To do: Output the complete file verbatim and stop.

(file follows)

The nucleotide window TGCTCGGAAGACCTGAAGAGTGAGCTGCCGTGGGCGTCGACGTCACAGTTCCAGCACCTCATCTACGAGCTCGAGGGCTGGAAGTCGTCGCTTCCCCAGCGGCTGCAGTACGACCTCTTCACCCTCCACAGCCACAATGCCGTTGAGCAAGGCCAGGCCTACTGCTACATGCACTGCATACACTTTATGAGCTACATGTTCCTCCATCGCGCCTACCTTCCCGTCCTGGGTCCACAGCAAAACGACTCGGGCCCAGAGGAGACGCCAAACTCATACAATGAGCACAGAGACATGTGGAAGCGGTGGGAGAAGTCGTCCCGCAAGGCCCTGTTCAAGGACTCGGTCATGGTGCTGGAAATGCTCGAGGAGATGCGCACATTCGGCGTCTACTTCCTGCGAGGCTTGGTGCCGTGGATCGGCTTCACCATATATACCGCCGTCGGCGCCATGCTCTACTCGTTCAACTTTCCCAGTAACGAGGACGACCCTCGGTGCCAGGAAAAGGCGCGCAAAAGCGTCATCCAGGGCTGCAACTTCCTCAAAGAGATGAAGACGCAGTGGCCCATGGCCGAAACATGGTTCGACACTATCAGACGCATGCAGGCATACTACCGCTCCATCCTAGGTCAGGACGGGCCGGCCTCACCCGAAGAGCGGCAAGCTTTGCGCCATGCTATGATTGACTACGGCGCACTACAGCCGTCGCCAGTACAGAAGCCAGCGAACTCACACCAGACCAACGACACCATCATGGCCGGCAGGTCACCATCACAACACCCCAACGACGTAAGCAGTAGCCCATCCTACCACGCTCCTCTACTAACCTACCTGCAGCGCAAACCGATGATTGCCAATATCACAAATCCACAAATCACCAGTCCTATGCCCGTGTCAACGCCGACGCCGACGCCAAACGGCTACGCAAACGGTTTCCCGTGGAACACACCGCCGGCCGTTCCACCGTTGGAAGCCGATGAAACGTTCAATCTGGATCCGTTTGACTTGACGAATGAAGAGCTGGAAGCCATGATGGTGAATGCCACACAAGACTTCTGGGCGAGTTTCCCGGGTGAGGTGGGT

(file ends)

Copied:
The nucleotide window TGCTCGGAAGACCTGAAGAGTGAGCTGCCGTGGGCGTCGACGTCACAGTTCCAGCACCTCATCTACGAGCTCGAGGGCTGGAAGTCGTCGCTTCCCCAGCGGCTGCAGTACGACCTCTTCACCCTCCACAGCCACAATGCCGTTGAGCAAGGCCAGGCCTACTGCTACATGCACTGCATACACTTTATGAGCTACATGTTCCTCCATCGCGCCTACCTTCCCGTCCTGGGTCCACAGCAAAACGACTCGGGCCCAGAGGAGACGCCAAACTCATACAATGAGCACAGAGACATGTGGAAGCGGTGGGAGAAGTCGTCCCGCAAGGCCCTGTTCAAGGACTCGGTCATGGTGCTGGAAATGCTCGAGGAGATGCGCACATTCGGCGTCTACTTCCTGCGAGGCTTGGTGCCGTGGATCGGCTTCACCATATATACCGCCGTCGGCGCCATGCTCTACTCGTTCAACTTTCCCAGTAACGAGGACGACCCTCGGTGCCAGGAAAAGGCGCGCAAAAGCGTCATCCAGGGCTGCAACTTCCTCAAAGAGATGAAGACGCAGTGGCCCATGGCCGAAACATGGTTCGACACTATCAGACGCATGCAGGCATACTACCGCTCCATCCTAGGTCAGGACGGGCCGGCCTCACCCGAAGAGCGGCAAGCTTTGCGCCATGCTATGATTGACTACGGCGCACTACAGCCGTCGCCAGTACAGAAGCCAGCGAACTCACACCAGACCAACGACACCATCATGGCCGGCAGGTCACCATCACAACACCCCAACGACGTAAGCAGTAGCCCATCCTACCACGCTCCTCTACTAACCTACCTGCAGCGCAAACCGATGATTGCCAATATCACAAATCCACAAATCACCAGTCCTATGCCCGTGTCAACGCCGACGCCGACGCCAAACGGCTACGCAAACGGTTTCCCGTGGAACACACCGCCGGCCGTTCCACCGTTGGAAGCCGATGAAACGTTCAATCTGGATCCGTTTGACTTGACGAATGAAGAGCTGGAAGCCATGATGGTGAATGCCACACAAGACTTCTGGGCGAGTTTCCCGGGTGAGGTGGGT